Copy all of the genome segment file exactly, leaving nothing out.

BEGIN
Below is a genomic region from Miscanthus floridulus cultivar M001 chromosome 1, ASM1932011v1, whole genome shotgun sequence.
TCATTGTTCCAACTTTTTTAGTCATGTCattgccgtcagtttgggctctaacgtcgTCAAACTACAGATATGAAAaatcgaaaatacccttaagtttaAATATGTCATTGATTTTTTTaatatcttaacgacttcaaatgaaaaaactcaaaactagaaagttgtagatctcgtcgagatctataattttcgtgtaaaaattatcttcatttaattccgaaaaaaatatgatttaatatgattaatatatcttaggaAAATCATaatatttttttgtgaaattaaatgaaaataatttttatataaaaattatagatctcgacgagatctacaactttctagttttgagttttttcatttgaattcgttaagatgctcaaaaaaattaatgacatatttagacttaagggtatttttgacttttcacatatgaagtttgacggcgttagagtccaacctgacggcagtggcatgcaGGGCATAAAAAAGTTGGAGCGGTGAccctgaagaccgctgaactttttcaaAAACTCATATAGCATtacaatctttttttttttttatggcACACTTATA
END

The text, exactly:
Below is a genomic region from Miscanthus floridulus cultivar M001 chromosome 1, ASM1932011v1, whole genome shotgun sequence.
TCATTGTTCCAACTTTTTTAGTCATGTCattgccgtcagtttgggctctaacgtcgTCAAACTACAGATATGAAAaatcgaaaatacccttaagtttaAATATGTCATTGATTTTTTTaatatcttaacgacttcaaatgaaaaaactcaaaactagaaagttgtagatctcgtcgagatctataattttcgtgtaaaaattatcttcatttaattccgaaaaaaatatgatttaatatgattaatatatcttaggaAAATCATaatatttttttgtgaaattaaatgaaaataatttttatataaaaattatagatctcgacgagatctacaactttctagttttgagttttttcatttgaattcgttaagatgctcaaaaaaattaatgacatatttagacttaagggtatttttgacttttcacatatgaagtttgacggcgttagagtccaacctgacggcagtggcatgcaGGGCATAAAAAAGTTGGAGCGGTGAccctgaagaccgctgaactttttcaaAAACTCATATAGCATtacaatctttttttttttttatggcACACTTATA